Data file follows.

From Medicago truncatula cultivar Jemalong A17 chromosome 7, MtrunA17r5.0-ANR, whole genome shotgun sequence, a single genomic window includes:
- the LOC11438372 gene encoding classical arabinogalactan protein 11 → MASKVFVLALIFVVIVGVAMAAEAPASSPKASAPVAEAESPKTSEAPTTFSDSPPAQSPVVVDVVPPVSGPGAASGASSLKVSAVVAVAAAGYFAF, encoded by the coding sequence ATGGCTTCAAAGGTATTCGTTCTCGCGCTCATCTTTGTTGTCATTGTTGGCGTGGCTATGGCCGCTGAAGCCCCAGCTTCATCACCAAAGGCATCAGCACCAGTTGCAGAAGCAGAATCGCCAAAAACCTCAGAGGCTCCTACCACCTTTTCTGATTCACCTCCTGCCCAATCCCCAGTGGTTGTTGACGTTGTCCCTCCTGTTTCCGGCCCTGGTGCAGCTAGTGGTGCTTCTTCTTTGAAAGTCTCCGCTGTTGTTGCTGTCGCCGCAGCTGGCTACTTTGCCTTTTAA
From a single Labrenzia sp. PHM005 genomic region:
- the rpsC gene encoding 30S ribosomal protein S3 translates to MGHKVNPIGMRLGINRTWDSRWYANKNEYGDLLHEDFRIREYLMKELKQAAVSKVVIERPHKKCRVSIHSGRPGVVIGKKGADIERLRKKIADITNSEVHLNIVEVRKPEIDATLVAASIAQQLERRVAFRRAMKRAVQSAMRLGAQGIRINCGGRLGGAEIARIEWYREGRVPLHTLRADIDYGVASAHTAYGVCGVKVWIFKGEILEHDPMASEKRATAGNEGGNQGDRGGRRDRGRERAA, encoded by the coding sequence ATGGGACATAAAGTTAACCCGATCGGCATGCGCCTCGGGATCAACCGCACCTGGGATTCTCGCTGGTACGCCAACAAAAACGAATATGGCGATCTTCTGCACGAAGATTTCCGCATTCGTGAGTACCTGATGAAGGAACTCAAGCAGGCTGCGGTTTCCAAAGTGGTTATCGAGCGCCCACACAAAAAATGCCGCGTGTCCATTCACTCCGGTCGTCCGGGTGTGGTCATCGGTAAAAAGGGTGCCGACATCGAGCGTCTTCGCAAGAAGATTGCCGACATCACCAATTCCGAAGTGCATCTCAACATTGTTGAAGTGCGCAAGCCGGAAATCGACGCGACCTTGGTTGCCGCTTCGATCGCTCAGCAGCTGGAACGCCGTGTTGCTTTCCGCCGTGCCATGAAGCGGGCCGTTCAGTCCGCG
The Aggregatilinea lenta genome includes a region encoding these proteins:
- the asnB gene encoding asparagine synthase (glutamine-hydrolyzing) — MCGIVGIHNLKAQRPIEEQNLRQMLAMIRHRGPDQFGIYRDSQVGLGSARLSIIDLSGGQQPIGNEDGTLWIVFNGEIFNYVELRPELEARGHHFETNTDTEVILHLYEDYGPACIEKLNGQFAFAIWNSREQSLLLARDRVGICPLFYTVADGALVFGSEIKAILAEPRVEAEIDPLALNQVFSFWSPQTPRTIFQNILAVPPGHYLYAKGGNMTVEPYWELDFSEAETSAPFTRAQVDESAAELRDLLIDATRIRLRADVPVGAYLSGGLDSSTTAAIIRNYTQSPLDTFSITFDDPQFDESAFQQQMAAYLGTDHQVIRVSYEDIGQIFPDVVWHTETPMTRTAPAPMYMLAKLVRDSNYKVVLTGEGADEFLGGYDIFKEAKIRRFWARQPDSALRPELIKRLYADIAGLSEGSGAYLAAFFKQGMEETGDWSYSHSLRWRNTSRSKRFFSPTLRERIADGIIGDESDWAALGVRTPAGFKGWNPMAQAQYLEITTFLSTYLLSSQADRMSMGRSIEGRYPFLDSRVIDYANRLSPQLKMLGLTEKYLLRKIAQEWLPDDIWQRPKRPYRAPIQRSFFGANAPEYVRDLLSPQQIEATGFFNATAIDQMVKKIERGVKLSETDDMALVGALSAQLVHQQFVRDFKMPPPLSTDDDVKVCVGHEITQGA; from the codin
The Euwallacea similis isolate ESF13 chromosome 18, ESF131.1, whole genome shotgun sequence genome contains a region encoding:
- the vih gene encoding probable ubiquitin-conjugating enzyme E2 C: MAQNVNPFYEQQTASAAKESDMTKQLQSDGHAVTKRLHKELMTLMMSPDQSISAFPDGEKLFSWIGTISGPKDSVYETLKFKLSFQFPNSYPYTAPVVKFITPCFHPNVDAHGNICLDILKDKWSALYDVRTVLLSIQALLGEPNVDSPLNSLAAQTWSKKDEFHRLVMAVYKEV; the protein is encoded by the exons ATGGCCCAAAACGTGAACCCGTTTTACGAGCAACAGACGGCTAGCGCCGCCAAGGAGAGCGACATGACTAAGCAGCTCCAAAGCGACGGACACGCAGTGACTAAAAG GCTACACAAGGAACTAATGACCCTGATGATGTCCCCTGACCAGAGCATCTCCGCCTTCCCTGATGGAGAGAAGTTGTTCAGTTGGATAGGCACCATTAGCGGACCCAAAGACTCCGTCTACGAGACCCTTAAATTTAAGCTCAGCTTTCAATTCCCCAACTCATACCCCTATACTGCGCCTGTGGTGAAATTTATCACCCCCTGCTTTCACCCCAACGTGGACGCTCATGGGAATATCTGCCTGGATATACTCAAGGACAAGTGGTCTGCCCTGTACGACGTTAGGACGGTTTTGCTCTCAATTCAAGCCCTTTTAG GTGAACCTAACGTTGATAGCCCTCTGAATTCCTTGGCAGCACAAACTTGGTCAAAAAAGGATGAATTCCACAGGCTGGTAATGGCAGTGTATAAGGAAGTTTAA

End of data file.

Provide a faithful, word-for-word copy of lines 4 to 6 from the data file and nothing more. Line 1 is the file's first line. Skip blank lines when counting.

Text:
- the rpsC gene encoding 30S ribosomal protein S3 translates to MGHKVNPIGMRLGINRTWDSRWYANKNEYGDLLHEDFRIREYLMKELKQAAVSKVVIERPHKKCRVSIHSGRPGVVIGKKGADIERLRKKIADITNSEVHLNIVEVRKPEIDATLVAASIAQQLERRVAFRRAMKRAVQSAMRLGAQGIRINCGGRLGGAEIARIEWYREGRVPLHTLRADIDYGVASAHTAYGVCGVKVWIFKGEILEHDPMASEKRATAGNEGGNQGDRGGRRDRGRERAA, encoded by the coding sequence ATGGGACATAAAGTTAACCCGATCGGCATGCGCCTCGGGATCAACCGCACCTGGGATTCTCGCTGGTACGCCAACAAAAACGAATATGGCGATCTTCTGCACGAAGATTTCCGCATTCGTGAGTACCTGATGAAGGAACTCAAGCAGGCTGCGGTTTCCAAAGTGGTTATCGAGCGCCCACACAAAAAATGCCGCGTGTCCATTCACTCCGGTCGTCCGGGTGTGGTCATCGGTAAAAAGGGTGCCGACATCGAGCGTCTTCGCAAGAAGATTGCCGACATCACCAATTCCGAAGTGCATCTCAACATTGTTGAAGTGCGCAAGCCGGAAATCGACGCGACCTTGGTTGCCGCTTCGATCGCTCAGCAGCTGGAACGCCGTGTTGCTTTCCGCCGTGCCATGAAGCGGGCCGTTCAGTCCGCG
The Aggregatilinea lenta genome includes a region encoding these proteins:
- the asnB gene encoding asparagine synthase (glutamine-hydrolyzing) — MCGIVGIHNLKAQRPIEEQNLRQMLAMIRHRGPDQFGIYRDSQVGLGSARLSIIDLSGGQQPIGNEDGTLWIVFNGEIFNYVELRPELEARGHHFETNTDTEVILHLYEDYGPACIEKLNGQFAFAIWNSREQSLLLARDRVGICPLFYTVADGALVFGSEIKAILAEPRVEAEIDPLALNQVFSFWSPQTPRTIFQNILAVPPGHYLYAKGGNMTVEPYWELDFSEAETSAPFTRAQVDESAAELRDLLIDATRIRLRADVPVGAYLSGGLDSSTTAAIIRNYTQSPLDTFSITFDDPQFDESAFQQQMAAYLGTDHQVIRVSYEDIGQIFPDVVWHTETPMTRTAPAPMYMLAKLVRDSNYKVVLTGEGADEFLGGYDIFKEAKIRRFWARQPDSALRPELIKRLYADIAGLSEGSGAYLAAFFKQGMEETGDWSYSHSLRWRNTSRSKRFFSPTLRERIADGIIGDESDWAALGVRTPAGFKGWNPMAQAQYLEITTFLSTYLLSSQADRMSMGRSIEGRYPFLDSRVIDYANRLSPQLKMLGLTEKYLLRKIAQEWLPDDIWQRPKRPYRAPIQRSFFGANAPEYVRDLLSPQQIEATGFFNATAIDQMVKKIERGVKLSETDDMALVGALSAQLVHQQFVRDFKMPPPLSTDDDVKVCVGHEITQGA; from the codin